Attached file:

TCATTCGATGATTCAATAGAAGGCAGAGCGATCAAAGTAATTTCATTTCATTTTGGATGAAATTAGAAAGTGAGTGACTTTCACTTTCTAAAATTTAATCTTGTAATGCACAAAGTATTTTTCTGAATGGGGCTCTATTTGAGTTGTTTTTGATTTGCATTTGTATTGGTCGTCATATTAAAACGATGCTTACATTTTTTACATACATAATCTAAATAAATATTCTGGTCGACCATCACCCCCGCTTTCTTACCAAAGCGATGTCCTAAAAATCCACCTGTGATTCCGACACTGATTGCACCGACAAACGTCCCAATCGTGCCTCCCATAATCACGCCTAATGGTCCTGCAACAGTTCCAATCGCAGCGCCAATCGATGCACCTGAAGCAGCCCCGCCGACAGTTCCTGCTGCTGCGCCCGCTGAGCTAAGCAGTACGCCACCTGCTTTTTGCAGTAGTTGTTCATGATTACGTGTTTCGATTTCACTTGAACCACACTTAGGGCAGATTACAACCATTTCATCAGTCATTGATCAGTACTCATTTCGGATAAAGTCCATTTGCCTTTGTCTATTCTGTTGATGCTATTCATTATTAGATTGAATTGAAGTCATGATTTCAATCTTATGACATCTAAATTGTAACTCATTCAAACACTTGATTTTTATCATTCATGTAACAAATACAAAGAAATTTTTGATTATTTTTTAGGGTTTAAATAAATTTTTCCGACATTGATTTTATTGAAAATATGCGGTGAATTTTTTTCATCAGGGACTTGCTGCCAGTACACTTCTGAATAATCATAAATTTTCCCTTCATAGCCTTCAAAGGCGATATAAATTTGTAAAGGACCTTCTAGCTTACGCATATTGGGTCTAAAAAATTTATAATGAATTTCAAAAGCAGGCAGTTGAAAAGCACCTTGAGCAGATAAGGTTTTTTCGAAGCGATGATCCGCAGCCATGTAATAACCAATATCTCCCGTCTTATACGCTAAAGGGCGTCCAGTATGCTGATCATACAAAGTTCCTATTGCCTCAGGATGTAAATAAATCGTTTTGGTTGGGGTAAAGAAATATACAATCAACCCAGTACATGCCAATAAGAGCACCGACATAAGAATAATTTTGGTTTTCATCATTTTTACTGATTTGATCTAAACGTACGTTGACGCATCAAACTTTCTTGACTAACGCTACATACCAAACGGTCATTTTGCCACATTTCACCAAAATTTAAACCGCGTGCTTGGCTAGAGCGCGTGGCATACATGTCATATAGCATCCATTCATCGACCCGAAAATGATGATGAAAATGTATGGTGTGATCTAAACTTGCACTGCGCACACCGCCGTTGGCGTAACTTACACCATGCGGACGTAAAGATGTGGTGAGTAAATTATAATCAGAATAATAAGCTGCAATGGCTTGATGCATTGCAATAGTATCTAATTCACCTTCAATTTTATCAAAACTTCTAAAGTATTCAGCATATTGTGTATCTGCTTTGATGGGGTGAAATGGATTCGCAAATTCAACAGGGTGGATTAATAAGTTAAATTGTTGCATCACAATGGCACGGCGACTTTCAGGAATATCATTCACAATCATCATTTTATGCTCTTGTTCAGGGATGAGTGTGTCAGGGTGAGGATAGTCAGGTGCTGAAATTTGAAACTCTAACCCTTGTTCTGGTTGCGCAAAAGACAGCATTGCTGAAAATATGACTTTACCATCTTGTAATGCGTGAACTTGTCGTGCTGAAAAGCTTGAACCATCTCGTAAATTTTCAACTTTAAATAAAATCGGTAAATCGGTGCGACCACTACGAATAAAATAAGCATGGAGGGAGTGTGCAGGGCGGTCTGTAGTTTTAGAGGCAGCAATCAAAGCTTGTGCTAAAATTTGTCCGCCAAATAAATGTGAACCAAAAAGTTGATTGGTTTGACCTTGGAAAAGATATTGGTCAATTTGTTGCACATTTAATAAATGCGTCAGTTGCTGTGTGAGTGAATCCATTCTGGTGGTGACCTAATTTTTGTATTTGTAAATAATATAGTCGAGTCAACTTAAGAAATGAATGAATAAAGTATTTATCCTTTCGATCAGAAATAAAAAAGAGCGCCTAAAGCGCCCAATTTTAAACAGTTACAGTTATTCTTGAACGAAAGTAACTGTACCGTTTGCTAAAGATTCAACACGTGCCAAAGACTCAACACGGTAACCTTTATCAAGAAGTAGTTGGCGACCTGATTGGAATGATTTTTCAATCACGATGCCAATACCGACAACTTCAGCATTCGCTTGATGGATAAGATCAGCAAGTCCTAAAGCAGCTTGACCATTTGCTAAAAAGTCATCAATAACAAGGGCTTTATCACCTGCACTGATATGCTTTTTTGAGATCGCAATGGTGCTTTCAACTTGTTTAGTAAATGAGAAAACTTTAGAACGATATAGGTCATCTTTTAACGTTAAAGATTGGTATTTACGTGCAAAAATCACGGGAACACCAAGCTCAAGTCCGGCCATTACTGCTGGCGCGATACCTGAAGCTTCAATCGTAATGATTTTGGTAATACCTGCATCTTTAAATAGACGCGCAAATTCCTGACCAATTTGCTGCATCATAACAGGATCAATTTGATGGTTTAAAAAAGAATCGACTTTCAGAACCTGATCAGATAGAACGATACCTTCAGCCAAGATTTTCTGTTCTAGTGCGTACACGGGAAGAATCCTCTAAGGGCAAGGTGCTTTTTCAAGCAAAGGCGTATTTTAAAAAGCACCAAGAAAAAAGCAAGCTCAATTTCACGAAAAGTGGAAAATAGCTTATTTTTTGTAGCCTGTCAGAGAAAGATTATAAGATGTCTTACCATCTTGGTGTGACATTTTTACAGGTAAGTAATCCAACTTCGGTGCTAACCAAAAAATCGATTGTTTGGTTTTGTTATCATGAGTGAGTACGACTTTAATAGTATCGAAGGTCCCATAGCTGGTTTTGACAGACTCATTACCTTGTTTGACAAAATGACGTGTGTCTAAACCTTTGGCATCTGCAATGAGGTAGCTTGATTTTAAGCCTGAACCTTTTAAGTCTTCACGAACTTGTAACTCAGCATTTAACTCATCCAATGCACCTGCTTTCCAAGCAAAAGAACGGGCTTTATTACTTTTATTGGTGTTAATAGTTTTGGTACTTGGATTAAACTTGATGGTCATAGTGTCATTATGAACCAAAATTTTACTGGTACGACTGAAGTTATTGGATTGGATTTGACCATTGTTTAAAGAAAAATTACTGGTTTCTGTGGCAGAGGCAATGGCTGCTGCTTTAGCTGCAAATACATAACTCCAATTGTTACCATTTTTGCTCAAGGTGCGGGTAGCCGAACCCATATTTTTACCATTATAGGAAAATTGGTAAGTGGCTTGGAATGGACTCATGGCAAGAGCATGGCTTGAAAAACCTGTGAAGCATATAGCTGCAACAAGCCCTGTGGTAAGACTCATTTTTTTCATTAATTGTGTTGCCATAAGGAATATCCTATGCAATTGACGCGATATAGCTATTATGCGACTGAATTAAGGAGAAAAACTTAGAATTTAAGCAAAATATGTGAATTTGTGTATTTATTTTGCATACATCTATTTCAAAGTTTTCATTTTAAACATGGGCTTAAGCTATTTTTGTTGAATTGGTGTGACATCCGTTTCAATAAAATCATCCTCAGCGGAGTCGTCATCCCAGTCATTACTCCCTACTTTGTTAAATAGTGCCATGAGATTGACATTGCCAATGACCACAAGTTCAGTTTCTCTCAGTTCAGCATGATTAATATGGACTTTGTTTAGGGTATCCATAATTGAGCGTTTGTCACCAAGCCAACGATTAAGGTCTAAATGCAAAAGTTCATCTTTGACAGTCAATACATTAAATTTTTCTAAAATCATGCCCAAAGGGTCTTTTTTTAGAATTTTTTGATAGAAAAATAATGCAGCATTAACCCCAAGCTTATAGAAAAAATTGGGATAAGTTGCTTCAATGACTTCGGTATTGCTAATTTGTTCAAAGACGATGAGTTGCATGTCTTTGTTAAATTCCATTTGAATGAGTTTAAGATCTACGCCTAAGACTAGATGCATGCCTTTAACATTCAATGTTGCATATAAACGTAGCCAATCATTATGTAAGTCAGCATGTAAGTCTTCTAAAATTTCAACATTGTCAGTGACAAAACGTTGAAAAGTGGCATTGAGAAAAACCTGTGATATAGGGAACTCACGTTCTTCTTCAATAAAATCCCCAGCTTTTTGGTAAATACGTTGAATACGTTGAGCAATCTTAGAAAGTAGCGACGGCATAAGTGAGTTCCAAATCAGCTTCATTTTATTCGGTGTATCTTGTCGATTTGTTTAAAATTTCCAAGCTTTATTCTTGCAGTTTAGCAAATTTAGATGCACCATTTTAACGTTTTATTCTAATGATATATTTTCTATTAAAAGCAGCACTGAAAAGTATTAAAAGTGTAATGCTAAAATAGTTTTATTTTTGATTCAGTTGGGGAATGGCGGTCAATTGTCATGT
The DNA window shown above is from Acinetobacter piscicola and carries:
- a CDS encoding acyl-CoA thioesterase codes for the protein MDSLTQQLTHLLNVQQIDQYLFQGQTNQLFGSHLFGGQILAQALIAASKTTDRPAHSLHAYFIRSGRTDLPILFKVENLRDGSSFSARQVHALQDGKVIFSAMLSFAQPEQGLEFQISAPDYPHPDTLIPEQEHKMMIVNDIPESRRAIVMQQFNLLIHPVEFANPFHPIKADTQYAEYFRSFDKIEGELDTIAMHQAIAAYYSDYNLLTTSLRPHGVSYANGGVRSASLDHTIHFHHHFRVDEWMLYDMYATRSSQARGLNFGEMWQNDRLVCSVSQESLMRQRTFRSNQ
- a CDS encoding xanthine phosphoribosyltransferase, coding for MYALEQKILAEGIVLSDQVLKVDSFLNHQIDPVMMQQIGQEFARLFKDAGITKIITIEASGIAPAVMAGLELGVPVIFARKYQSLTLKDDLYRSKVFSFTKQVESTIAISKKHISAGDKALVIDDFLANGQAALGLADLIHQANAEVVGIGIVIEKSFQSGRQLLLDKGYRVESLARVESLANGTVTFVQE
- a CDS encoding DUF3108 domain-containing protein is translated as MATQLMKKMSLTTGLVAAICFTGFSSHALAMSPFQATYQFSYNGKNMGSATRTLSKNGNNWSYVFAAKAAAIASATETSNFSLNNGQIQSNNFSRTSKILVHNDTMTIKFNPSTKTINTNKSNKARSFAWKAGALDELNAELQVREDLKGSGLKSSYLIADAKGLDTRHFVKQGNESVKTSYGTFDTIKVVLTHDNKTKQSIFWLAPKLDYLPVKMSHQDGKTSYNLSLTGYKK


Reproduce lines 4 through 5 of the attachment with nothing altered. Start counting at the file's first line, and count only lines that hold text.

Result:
- a CDS encoding xanthine phosphoribosyltransferase, coding for MYALEQKILAEGIVLSDQVLKVDSFLNHQIDPVMMQQIGQEFARLFKDAGITKIITIEASGIAPAVMAGLELGVPVIFARKYQSLTLKDDLYRSKVFSFTKQVESTIAISKKHISAGDKALVIDDFLANGQAALGLADLIHQANAEVVGIGIVIEKSFQSGRQLLLDKGYRVESLARVESLANGTVTFVQE
- a CDS encoding DUF3108 domain-containing protein is translated as MATQLMKKMSLTTGLVAAICFTGFSSHALAMSPFQATYQFSYNGKNMGSATRTLSKNGNNWSYVFAAKAAAIASATETSNFSLNNGQIQSNNFSRTSKILVHNDTMTIKFNPSTKTINTNKSNKARSFAWKAGALDELNAELQVREDLKGSGLKSSYLIADAKGLDTRHFVKQGNESVKTSYGTFDTIKVVLTHDNKTKQSIFWLAPKLDYLPVKMSHQDGKTSYNLSLTGYKK